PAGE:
Fall Leaves on the Ground

Autumn’s wonderful leafy colors are followed by yards full of fallen leaves. What can you do
with them in a way that is most ecologically responsible?

What to tell your landscaper to improve your property’s sustainability in the summer and early fall

The leaves have just begun to fall in my back yard. The limited quantity is such that I have instructed our landscaping contractor to simply mow them up with the grass as a natural fertilizer for the lawn. During the summer, we instruct the landscaper not to blow the cut grass off the lawn for the same reason.

Most landscaping contractors operating in New Canaan simply blow the leaves into the woods around the perimeter of the homeowner’s yard. This creates a thick mat of leaves that smothers the native plants that grow in the woodland edge. After a couple years of repeated leaf disposal in the surrounding woods, the leaf layer becomes too thick to rot down every year, and prevents native plants and shrubs from growing. There is an ecologically superior alternative, and that is composting your leaves.

Easy instructions of how to create compost piles of leaves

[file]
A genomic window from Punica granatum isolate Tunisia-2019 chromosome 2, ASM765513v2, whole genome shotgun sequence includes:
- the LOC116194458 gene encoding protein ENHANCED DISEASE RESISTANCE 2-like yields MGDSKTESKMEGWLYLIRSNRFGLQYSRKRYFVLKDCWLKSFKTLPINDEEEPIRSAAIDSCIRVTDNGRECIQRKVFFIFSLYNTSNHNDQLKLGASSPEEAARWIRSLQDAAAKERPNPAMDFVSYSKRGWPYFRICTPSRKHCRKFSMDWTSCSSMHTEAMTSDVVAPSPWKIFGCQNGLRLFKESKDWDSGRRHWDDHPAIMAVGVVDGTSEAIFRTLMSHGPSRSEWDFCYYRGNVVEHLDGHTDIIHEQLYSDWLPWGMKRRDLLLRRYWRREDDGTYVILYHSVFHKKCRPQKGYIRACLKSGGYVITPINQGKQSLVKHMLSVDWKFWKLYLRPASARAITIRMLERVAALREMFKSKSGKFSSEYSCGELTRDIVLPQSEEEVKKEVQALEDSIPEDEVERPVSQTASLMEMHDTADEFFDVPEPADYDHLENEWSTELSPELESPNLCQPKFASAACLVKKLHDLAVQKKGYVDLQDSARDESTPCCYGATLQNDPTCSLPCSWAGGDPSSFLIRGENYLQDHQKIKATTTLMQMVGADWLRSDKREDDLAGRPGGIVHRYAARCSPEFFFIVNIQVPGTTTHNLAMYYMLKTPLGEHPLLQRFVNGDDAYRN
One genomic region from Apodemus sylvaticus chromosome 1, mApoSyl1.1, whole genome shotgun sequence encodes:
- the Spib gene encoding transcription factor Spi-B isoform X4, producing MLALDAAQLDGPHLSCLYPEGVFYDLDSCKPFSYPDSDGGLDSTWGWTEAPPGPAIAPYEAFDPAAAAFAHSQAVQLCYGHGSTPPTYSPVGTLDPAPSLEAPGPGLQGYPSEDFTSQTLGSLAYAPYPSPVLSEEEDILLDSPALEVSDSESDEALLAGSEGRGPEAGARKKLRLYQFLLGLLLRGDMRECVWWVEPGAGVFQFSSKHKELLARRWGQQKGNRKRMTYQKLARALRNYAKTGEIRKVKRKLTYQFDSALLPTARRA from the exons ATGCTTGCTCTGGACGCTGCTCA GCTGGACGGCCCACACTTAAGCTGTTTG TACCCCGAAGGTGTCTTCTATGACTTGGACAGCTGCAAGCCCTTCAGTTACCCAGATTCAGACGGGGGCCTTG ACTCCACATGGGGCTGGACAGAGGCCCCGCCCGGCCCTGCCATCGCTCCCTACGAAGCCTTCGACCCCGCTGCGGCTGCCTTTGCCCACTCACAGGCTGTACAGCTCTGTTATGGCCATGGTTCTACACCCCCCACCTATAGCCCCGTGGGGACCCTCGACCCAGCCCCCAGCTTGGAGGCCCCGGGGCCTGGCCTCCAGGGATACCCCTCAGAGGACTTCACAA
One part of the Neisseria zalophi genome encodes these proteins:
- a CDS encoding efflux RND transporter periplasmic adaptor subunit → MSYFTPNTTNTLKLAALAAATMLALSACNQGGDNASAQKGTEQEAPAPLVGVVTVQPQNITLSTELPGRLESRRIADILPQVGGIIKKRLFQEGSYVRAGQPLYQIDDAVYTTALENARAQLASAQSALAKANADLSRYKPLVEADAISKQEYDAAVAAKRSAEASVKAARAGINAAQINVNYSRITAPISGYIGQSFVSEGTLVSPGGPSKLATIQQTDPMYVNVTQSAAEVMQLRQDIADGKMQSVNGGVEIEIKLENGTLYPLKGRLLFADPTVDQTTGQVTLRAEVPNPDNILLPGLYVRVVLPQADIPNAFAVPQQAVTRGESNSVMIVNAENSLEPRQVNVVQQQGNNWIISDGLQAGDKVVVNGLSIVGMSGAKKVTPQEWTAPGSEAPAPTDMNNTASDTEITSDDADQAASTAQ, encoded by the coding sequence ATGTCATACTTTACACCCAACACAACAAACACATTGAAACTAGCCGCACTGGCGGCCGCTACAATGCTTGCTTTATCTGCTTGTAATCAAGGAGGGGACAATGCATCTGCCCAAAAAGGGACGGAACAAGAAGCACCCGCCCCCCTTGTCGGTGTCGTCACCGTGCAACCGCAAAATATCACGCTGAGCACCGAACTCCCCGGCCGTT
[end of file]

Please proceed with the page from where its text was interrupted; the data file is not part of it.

When the leaf fall is at its peak, I ask my landscaper to blow the leaves into piles (sadly, nobody rakes leaves anymore, and as a consequence, we have to suffer the omnipresent roar of leaf blowers disturbing the neighborhood). The leaves are then raked onto a tarpaulin and dragged to a spot in the woods adjacent to our lawn and garden where we have established our compositing.

There are three piles. Pile #1 is the current year leaves and garden cuttings, covering an area of about 10 x 15 feet. Pile #2 is last year’s half-rotted down mulch turned over, covering an area of about 8 x 6 feet. Pile #3 is the former Pile #2, turned over and now rotted to excellent garden compost, covering an area of about 6 x 6 feet. It is not necessary to construct enclosures for the piles.

In mid-October (now!), the current year’s compost Pile #2 should be consolidated and turned over onto compost Pile #3. The prior year’s leaves and summer garden cuttings in Pile #1, are then consolidated and turned over to create a new Pile #2. The current year’s leaves are then dumped to create a new Pile #1.

This is a simple and ecologically responsible way to deal with your leaves. Most contractors should have no hesitation in helping you create a compositing site. The benefits are a healthier and attractive woodland edge with native wildflowers, and a supply of a natural rich compost for your garden.